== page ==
Women’s history month: 10 female pioneers of scientific discovery

With the power to revolutionize the world, scientific discovery is a major player within our society.  Through scientific research, we’re able to develop a profound understanding of the world as we know it today, improving our current processes and drastically transforming our healthcare.

Despite facing gender discriminatory challenges and systematics barriers, women have made significant contributions in scientific discoveries throughout history. Given that the scientific sector has been historically male dominated, and as we continue to embrace women in STEM, it’s important we pay tribute to female pioneers in the scientific field. 

To kickstart Women’s history month this March, lets take a look at 10 major female pioneers of scientific discovery throughout history: 

Jennifer Doudna (1963 – Present): Pioneer in CRISPR Technology

An American biochemist, Dounda made game-changing contributions within genetic engineering. Clustered Regularly Interspaced Short Palindromic Repeat (CRISPR) technology is a transformative engineering technique co-developed by Dounda and was specifically devised for genome modification.

This was a significant advancement within Biotechnology and has since led to developments of CRISPR-based therapies for the treatment of genetic diseases, including neuro-disorders, cardiovascular disorders, and life threatening diseases such as Cancer. Dounda received the Nobel Prize in 2020 for her significant contribution.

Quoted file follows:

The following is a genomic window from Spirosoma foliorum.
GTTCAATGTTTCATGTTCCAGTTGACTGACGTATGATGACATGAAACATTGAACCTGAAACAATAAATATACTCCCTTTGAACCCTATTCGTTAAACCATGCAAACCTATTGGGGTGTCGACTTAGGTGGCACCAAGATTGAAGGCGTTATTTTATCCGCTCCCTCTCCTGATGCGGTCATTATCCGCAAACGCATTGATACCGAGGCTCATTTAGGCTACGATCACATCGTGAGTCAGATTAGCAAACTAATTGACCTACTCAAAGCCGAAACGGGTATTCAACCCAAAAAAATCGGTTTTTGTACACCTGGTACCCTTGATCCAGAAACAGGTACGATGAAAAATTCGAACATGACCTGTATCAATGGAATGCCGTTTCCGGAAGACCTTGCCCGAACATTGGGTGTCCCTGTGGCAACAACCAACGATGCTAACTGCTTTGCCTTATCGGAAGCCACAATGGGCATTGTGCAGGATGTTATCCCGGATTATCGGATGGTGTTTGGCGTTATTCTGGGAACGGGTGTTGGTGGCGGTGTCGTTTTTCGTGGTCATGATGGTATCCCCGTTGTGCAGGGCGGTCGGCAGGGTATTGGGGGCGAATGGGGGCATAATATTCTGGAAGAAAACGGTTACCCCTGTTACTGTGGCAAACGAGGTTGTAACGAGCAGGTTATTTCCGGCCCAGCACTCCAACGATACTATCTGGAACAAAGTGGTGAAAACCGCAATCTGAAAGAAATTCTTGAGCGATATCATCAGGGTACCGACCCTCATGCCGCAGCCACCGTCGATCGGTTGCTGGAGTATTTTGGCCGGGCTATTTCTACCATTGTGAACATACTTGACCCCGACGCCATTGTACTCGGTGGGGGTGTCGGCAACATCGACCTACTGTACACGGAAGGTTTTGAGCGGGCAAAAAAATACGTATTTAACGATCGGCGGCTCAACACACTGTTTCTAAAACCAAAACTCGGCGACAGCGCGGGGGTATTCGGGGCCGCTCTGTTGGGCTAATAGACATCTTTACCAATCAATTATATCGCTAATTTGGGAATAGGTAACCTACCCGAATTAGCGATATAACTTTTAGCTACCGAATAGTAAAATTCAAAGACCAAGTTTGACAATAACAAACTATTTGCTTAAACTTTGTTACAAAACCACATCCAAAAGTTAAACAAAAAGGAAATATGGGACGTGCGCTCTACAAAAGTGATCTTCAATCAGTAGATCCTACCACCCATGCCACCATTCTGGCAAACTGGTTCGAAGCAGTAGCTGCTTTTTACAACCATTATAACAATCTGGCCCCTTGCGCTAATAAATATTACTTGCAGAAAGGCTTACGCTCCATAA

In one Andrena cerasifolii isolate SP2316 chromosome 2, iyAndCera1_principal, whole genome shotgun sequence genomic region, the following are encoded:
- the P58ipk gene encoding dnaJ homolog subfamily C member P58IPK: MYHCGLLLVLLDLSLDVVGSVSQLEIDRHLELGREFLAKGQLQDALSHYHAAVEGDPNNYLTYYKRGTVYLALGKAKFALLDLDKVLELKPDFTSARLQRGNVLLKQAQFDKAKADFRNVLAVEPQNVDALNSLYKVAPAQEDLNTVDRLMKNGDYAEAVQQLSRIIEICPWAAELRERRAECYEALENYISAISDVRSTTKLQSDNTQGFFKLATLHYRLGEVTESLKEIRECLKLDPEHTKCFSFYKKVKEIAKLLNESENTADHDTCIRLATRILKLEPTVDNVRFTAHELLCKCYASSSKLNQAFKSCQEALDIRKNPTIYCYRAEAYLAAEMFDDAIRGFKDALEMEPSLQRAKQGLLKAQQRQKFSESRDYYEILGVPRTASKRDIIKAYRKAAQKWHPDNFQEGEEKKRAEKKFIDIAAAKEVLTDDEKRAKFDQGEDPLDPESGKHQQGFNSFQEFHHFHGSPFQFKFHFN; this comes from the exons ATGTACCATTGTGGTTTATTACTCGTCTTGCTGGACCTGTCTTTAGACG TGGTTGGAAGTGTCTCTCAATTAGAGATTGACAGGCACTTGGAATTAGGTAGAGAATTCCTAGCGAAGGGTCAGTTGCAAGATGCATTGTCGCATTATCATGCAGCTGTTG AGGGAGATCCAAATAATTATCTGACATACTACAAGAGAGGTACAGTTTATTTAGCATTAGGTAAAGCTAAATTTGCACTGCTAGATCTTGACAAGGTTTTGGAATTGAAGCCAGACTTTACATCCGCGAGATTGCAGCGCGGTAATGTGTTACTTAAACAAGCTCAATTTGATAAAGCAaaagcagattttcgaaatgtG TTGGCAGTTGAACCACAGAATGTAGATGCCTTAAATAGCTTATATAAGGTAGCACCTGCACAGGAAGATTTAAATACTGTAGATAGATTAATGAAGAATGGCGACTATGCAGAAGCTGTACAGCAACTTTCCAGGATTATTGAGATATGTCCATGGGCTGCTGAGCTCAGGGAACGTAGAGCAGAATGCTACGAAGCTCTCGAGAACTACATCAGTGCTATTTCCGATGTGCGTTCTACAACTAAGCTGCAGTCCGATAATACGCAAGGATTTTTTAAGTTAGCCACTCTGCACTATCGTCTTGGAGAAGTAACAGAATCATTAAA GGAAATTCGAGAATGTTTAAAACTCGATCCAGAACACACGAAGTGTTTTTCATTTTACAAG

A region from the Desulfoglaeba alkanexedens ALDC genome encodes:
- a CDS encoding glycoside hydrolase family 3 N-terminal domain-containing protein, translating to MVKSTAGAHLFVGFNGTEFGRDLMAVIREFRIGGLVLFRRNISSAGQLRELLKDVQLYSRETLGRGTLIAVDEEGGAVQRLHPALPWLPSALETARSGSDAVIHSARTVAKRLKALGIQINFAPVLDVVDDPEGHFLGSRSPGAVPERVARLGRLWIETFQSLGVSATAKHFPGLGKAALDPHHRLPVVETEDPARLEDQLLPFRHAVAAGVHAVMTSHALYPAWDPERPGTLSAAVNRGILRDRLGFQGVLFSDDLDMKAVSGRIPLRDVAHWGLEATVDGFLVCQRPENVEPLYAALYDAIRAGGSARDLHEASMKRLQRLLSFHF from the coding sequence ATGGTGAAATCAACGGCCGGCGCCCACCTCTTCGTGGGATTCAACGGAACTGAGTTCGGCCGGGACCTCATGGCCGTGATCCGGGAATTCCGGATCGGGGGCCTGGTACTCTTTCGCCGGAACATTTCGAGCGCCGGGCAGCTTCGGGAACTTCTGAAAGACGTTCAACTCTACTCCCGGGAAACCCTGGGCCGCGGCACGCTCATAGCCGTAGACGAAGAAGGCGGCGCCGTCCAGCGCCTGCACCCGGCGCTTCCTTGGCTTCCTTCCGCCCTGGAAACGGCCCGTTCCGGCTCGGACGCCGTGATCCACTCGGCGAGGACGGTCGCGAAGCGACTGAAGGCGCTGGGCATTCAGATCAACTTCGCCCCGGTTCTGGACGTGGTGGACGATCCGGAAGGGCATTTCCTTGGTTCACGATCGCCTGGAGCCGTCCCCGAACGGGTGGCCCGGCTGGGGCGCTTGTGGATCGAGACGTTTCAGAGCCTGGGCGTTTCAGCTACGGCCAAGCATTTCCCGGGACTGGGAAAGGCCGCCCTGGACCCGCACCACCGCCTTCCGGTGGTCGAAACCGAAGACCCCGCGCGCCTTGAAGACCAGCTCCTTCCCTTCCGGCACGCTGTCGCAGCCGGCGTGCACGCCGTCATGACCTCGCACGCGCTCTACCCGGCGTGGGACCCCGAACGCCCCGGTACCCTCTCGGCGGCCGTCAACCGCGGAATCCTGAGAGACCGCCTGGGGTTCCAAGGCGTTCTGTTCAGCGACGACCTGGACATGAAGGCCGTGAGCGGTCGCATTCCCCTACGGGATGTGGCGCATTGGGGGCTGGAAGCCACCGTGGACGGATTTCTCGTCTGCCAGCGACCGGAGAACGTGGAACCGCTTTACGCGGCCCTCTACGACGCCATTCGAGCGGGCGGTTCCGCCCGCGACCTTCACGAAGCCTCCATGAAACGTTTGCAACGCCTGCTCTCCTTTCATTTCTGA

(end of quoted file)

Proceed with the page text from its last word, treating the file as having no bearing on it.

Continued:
Katherine Johnson (1918 – 2020): Mathematician, One of NASA’s “Hidden Figures”

Nicknamed the ‘human computer,’ Johnson used her mathematical calculations of orbital mechanics to successfully navigate US spaceflights. Johnson was one of the first African-American women to work as a Mathematician at NASA, her calculations allowed the first ever American spacecraft to enter the earth’s orbit as well as land on the moon.

In 2015, Johnson was awarded the Presidential Medal of Freedom for her significant contributions towards Americans progression in space.

Rosalind Franklin (1920 – 1958): X-Ray Crystallographer and Chemist

Franklin made remarkable contributions within Physics and Biochemistry, particularly with her discovery of the DNA molecular structure. In 1953, Franklin used X-ray Crystallography to determine the helical structure and basic dimensions of DNA.  Her work further lead to the structural discoveries in RNA, viruses, coal, and graphite.

Sadly, Franklin had passed before the Nobel prize was awarded in 1962. Despite this, she is still widely known as a pioneer in the identification of essential molecular structures.   

Dame Sarah Gilbert (1962 – Present): Vaccinologist, the ‘Woman Behind the COVID-19 Vaccine’

Gilbert is a English Vaccinologist and professor of Vaccinology, who focused on influenza and other emerging clinical pathogens. During the global COVID-19 pandemic, her work led to the lifesaving creation of Oxford-Astra Zeneca, one of the first available COVID-19 vaccines.

The vaccine was authorised in late 2020, and was distributed to at least 270 countries. This saved the lives of millions of people, with over 2.5 billion doses of the vaccine issued worldwide. 

Mae Jemison (1956-present): First Black Woman in Space

Jemison was a former NASA astronaut, and the first African American woman to have gone to space. In 1992, Jemison was one of 7 to onboard the Space Shuttle Endeavour, on a mission that orbited the earth for nearly 8 days.